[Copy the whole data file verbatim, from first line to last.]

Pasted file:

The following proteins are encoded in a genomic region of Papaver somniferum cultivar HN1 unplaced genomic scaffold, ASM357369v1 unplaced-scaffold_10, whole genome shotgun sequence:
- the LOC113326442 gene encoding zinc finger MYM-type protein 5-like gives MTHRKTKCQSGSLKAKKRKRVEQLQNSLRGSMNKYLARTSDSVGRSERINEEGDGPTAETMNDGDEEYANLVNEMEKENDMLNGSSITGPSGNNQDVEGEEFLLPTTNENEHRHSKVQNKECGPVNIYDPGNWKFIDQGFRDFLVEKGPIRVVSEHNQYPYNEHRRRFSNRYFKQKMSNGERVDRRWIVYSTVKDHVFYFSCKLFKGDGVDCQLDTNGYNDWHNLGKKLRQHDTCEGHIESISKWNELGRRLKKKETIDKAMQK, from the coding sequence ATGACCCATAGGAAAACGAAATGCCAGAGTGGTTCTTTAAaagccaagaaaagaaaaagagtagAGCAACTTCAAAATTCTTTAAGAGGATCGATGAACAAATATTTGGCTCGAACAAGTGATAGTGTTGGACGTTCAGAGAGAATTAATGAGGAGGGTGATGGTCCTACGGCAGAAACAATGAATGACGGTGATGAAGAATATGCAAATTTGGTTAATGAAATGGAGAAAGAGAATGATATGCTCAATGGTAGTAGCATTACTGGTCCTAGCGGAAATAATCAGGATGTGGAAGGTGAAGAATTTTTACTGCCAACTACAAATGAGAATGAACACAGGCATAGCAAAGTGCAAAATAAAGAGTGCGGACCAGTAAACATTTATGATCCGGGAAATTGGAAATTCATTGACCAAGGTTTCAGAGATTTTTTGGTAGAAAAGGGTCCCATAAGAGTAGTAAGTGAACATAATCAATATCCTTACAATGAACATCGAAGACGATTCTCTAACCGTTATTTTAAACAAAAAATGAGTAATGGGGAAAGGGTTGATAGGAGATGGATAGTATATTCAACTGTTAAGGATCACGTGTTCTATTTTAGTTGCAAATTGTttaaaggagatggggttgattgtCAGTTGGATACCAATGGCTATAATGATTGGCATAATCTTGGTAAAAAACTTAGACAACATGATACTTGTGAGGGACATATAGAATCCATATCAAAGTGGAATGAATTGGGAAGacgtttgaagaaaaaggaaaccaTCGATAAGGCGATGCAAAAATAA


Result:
The following proteins are encoded in a genomic region of Papaver somniferum cultivar HN1 unplaced genomic scaffold, ASM357369v1 unplaced-scaffold_10, whole genome shotgun sequence:
- the LOC113326442 gene encoding zinc finger MYM-type protein 5-like gives MTHRKTKCQSGSLKAKKRKRVEQLQNSLRGSMNKYLARTSDSVGRSERINEEGDGPTAETMNDGDEEYANLVNEMEKENDMLNGSSITGPSGNNQDVEGEEFLLPTTNENEHRHSKVQNKECGPVNIYDPGNWKFIDQGFRDFLVEKGPIRVVSEHNQYPYNEHRRRFSNRYFKQKMSNGERVDRRWIVYSTVKDHVFYFSCKLFKGDGVDCQLDTNGYNDWHNLGKKLRQHDTCEGHIESISKWNELGRRLKKKETIDKAMQK, from the coding sequence ATGACCCATAGGAAAACGAAATGCCAGAGTGGTTCTTTAAaagccaagaaaagaaaaagagtagAGCAACTTCAAAATTCTTTAAGAGGATCGATGAACAAATATTTGGCTCGAACAAGTGATAGTGTTGGACGTTCAGAGAGAATTAATGAGGAGGGTGATGGTCCTACGGCAGAAACAATGAATGACGGTGATGAAGAATATGCAAATTTGGTTAATGAAATGGAGAAAGAGAATGATATGCTCAATGGTAGTAGCATTACTGGTCCTAGCGGAAATAATCAGGATGTGGAAGGTGAAGAATTTTTACTGCCAACTACAAATGAGAATGAACACAGGCATAGCAAAGTGCAAAATAAAGAGTGCGGACCAGTAAACATTTATGATCCGGGAAATTGGAAATTCATTGACCAAGGTTTCAGAGATTTTTTGGTAGAAAAGGGTCCCATAAGAGTAGTAAGTGAACATAATCAATATCCTTACAATGAACATCGAAGACGATTCTCTAACCGTTATTTTAAACAAAAAATGAGTAATGGGGAAAGGGTTGATAGGAGATGGATAGTATATTCAACTGTTAAGGATCACGTGTTCTATTTTAGTTGCAAATTGTttaaaggagatggggttgattgtCAGTTGGATACCAATGGCTATAATGATTGGCATAATCTTGGTAAAAAACTTAGACAACATGATACTTGTGAGGGACATATAGAATCCATATCAAAGTGGAATGAATTGGGAAGacgtttgaagaaaaaggaaaccaTCGATAAGGCGATGCAAAAATAA